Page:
SWIFT Blog

We are checking in with tenants who have been on the Swift Campus for over a year!



Chavon Hamilton-Burgess and HHI are in the Health Outcome Wheel House for North Hartford!

The confidence Chavon Hamilton-Burgess exudes is infectious. It’s not the kind people wear like a mask. It comes from within. And, people can tell. In her business, that trait positions her uniquely to connect with people and the source of her passion—helping them live better and longer lives.

We recently caught up with Hamilton-Burgess in her Hartford Health Initiative (HHI) office here on the Swift Campus. She’s been here over a year and we wanted to check in on her. It’s not that we’re worried. Chavon Hamilton Burgess is a public health researcher with an edge.

As Founder/Executive Director of HHI, her world is defined by data sets and what they represent concerning health outcomes in North Hartford. But, Hamilton-Burgess’ efforts push beyond those numbers. It’s about the whole person and their whole environment.

“Lack of education, healthy food, transportation, finances, housing and access to health resources are all major social drivers of the negative health outcomes and disparities we see in the data. We are connectors. We connect people to a network of partners and services from right here in the neighborhood,” Hamilton-Burgess said. HHI Partners include; the Trinity Health Care Triple Aim Collaborative, Blue Hills Civic Association, Compass Peacebuilders, Hartford Knights, Northside Church, the YMCA, Advocacy to Legacy and the Urban League of Greater Hartford.

HHI has settled into their Swift Factory digs nicely. “It’s dead smack in the middle of the neighborhood we do our work in. You can’t beat that,” she said. “And, the Swift Staff is supportive of us in helping us grow our operations. And, I like having the meeting space and outdoor event space,” Hamilton-Burgess said.

When Hamilton-Burgess first got to Swift, she was a flurry of activity organizing the events through which she created those connections, a soft introduction between resident and service provider attendees. But, this year, things have evolved under the Covid-19 Pandemic. And, it’s different but not all bad. Challenges provided opportunities for growth.

“We’re doing a lot of tele-services now to cover what we would normally do in person in the community or at events. We’re doing surveys and care coordination as well. It might stay as an option,” she said.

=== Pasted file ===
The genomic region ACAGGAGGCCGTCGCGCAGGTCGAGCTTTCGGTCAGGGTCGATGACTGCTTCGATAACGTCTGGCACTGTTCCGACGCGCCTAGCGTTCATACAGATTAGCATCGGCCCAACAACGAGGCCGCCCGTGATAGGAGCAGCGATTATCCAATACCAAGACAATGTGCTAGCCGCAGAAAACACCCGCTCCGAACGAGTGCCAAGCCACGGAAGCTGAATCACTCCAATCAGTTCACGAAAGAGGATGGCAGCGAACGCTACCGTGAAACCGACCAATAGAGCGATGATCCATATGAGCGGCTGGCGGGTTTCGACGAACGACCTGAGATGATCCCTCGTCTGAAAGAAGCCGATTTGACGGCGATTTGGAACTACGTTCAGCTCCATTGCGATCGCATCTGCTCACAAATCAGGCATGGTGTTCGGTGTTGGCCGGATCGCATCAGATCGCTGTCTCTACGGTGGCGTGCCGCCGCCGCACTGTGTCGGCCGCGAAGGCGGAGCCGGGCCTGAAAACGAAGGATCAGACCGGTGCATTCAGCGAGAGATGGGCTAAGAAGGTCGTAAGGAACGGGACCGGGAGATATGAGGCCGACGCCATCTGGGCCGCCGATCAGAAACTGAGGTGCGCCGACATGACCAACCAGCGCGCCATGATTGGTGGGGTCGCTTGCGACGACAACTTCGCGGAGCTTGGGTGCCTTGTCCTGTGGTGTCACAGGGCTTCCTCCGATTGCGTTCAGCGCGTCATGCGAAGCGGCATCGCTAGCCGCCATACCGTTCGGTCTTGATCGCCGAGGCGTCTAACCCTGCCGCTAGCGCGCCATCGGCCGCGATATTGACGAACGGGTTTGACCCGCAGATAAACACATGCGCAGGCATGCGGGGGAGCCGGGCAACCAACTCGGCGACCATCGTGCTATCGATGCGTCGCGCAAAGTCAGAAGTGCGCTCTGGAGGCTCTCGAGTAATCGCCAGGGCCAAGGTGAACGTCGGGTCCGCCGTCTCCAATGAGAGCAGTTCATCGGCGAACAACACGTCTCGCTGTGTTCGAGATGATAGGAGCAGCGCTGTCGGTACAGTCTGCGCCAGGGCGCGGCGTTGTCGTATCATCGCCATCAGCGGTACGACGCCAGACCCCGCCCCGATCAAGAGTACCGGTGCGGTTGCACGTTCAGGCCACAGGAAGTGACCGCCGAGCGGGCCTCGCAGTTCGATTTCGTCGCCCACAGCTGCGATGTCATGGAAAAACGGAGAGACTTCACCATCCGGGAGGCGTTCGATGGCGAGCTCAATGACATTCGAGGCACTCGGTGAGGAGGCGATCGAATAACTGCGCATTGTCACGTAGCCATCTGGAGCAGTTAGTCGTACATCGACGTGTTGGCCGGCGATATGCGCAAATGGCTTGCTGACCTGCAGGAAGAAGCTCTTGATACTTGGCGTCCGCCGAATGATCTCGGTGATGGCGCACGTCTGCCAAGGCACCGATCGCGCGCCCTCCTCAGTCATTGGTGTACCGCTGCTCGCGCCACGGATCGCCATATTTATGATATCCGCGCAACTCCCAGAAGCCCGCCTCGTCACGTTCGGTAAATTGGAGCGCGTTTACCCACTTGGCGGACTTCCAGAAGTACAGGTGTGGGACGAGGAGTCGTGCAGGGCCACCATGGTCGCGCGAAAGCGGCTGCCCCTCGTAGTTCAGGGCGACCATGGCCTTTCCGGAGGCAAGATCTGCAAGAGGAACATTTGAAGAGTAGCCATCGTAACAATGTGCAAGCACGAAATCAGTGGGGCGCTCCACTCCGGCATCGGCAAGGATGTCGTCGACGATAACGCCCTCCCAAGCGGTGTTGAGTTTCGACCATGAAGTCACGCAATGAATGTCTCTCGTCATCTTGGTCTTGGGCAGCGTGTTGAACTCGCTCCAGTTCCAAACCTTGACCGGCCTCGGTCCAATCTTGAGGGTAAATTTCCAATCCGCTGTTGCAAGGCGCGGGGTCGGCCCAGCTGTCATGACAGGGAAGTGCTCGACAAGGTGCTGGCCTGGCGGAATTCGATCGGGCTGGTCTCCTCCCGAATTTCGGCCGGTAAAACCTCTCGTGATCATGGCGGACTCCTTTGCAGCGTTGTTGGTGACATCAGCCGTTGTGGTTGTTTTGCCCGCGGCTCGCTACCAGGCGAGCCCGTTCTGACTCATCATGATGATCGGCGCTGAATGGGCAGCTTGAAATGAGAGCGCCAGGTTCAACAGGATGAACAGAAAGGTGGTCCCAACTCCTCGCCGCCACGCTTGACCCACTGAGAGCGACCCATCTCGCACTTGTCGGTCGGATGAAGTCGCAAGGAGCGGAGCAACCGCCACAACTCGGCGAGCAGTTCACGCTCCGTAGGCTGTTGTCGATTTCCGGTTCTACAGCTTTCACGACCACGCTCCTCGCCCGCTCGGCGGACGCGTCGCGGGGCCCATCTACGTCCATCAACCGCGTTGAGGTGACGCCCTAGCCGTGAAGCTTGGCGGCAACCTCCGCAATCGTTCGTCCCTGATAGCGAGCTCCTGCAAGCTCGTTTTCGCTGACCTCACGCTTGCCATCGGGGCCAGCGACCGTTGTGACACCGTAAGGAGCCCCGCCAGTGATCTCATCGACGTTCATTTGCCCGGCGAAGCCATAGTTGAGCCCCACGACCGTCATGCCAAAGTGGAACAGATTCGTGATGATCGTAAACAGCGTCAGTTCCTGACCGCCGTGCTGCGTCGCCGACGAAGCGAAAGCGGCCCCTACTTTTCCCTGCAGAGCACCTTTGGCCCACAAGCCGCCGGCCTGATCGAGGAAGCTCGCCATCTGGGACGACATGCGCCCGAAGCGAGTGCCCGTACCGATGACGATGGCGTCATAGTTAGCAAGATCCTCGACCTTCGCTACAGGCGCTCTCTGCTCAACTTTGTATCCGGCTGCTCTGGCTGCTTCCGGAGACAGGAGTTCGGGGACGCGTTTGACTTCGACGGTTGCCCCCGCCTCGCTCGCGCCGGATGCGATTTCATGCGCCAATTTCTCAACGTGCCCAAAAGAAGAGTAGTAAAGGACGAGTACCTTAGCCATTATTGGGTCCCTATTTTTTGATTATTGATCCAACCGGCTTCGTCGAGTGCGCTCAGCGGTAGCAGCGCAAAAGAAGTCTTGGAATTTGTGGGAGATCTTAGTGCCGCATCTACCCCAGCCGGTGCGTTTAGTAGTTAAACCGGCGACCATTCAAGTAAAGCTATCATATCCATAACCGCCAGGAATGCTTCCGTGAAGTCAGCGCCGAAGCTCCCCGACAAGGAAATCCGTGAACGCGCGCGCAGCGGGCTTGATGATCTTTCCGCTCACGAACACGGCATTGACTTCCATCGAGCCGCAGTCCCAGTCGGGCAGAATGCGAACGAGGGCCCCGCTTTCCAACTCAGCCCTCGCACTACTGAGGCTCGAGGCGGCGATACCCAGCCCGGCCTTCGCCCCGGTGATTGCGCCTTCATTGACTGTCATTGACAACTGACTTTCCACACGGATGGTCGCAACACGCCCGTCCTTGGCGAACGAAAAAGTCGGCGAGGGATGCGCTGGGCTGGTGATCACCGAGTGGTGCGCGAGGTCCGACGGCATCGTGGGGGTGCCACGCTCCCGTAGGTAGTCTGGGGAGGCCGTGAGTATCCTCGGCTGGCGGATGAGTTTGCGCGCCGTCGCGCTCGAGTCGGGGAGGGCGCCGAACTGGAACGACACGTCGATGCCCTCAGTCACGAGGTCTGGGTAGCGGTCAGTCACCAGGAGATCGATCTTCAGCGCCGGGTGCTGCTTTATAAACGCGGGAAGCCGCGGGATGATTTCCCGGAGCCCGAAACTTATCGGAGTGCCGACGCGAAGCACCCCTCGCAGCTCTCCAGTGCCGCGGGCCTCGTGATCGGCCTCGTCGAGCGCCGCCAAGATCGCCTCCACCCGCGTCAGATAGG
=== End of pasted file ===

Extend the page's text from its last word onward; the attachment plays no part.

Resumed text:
Hamilton-Burgess’ experiences as a life-long North Hartford resident allows her to dig deep into the culture driving the community’s data. A graduate of Weaver High School, she went on to Atlanta Emory University and took a job with the Boston Public Health Commission. Hamilton-Burgess then came back home and joined Hartford’s Institute for Community Research where she realized services did not necessarily have to change, but, they needed to be better coordinated. And, it’s all about better communication.

“People don’t talk about the negative health outcomes they are experiencing here in North Hartford enough. That’s why we are in business. We get this information directly to the community and work with the community to involve their voice in everything we do,” Burgess said.

Hamilton Burgess knows North Hartford culture well enough to know she has great challenges. It was when asked about her goals facing into those challenges that a spirit of confidence began to shine. “In five years, we hope to be an organization that helps build a culture of health the neighborhoods. Through education, awareness and increased access to equitable health resources, we can make that happen and it will be led by the people in this community.”


The Hartford Plant Company Thrives on the Swift Campus.




Anastasiya Collins, Matt Collins, and Mom Valentina make up The Hartford Plant Company

There’s more than plants growing at The Hartford Plant Company. Yes, there’s a keen mind at the helm and deft hands are moving the operation smoothly along . But, something that only comes from the heart is at the root of it all. It’s called love—the kind you can only get from family.

It all began when Matthew Collins Collins left his native Cleveland, Ohio to attend the Univ. of Texas as an undergraduate in 2005. He then attended graduate school in NYU for a while before leaving New York in 2012 for Boston to attend Harvard where he got his PhD in Italian Literature.